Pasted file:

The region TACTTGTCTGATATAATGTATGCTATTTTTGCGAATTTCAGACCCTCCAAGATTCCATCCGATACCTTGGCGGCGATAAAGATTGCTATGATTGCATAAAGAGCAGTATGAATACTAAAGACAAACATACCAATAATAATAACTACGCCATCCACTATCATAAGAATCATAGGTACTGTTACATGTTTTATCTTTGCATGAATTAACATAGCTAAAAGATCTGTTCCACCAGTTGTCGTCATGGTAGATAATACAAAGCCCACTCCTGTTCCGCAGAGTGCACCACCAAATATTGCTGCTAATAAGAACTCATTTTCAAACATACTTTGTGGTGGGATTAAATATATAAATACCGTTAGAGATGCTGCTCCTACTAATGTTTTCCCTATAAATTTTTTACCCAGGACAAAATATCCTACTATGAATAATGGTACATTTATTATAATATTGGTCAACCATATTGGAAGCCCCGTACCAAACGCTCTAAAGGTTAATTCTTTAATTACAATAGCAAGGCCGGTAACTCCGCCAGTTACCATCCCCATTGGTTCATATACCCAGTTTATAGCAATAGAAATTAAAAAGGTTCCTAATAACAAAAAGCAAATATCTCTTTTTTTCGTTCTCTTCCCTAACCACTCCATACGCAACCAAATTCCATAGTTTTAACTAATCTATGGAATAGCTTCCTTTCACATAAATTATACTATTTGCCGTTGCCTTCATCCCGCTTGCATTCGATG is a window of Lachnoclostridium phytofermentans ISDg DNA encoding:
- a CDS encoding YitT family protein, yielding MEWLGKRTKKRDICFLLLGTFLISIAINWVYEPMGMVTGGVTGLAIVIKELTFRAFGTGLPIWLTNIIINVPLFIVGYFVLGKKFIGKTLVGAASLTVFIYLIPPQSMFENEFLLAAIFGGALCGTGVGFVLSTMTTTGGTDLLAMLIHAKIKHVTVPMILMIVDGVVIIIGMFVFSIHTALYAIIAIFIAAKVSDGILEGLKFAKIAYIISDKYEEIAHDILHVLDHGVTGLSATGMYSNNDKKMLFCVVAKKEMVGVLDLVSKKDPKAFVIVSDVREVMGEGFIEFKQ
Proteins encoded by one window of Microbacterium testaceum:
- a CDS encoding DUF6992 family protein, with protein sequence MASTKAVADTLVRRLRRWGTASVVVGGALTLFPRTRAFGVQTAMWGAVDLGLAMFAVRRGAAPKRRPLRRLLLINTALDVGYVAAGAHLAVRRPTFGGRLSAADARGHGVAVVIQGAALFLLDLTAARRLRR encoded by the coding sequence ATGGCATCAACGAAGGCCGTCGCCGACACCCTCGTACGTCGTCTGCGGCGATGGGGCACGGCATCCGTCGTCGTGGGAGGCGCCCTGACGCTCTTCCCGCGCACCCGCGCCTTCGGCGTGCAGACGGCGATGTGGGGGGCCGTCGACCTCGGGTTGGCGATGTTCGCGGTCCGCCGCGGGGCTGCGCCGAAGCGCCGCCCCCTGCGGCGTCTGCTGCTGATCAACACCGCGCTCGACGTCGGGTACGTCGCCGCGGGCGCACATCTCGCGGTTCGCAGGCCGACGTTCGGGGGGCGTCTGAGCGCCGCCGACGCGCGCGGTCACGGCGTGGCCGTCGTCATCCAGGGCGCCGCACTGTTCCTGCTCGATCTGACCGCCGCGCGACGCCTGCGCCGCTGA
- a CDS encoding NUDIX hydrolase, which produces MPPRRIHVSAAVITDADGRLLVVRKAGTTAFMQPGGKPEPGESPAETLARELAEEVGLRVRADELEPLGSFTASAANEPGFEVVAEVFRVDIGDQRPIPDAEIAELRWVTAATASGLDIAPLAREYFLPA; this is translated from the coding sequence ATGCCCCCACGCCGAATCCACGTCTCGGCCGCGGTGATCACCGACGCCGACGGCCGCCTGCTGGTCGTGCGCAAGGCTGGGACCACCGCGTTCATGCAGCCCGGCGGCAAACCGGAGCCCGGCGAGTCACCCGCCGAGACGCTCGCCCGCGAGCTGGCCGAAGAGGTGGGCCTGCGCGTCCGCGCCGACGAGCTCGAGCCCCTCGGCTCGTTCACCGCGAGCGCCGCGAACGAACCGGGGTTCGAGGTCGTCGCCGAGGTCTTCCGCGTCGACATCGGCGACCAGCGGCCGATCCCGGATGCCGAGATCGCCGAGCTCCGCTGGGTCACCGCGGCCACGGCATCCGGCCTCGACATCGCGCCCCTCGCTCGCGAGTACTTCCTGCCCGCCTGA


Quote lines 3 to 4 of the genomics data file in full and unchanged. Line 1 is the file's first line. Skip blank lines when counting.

Proteins encoded by one window of Microbacterium testaceum:
- a CDS encoding DUF6992 family protein, with protein sequence MASTKAVADTLVRRLRRWGTASVVVGGALTLFPRTRAFGVQTAMWGAVDLGLAMFAVRRGAAPKRRPLRRLLLINTALDVGYVAAGAHLAVRRPTFGGRLSAADARGHGVAVVIQGAALFLLDLTAARRLRR encoded by the coding sequence ATGGCATCAACGAAGGCCGTCGCCGACACCCTCGTACGTCGTCTGCGGCGATGGGGCACGGCATCCGTCGTCGTGGGAGGCGCCCTGACGCTCTTCCCGCGCACCCGCGCCTTCGGCGTGCAGACGGCGATGTGGGGGGCCGTCGACCTCGGGTTGGCGATGTTCGCGGTCCGCCGCGGGGCTGCGCCGAAGCGCCGCCCCCTGCGGCGTCTGCTGCTGATCAACACCGCGCTCGACGTCGGGTACGTCGCCGCGGGCGCACATCTCGCGGTTCGCAGGCCGACGTTCGGGGGGCGTCTGAGCGCCGCCGACGCGCGCGGTCACGGCGTGGCCGTCGTCATCCAGGGCGCCGCACTGTTCCTGCTCGATCTGACCGCCGCGCGACGCCTGCGCCGCTGA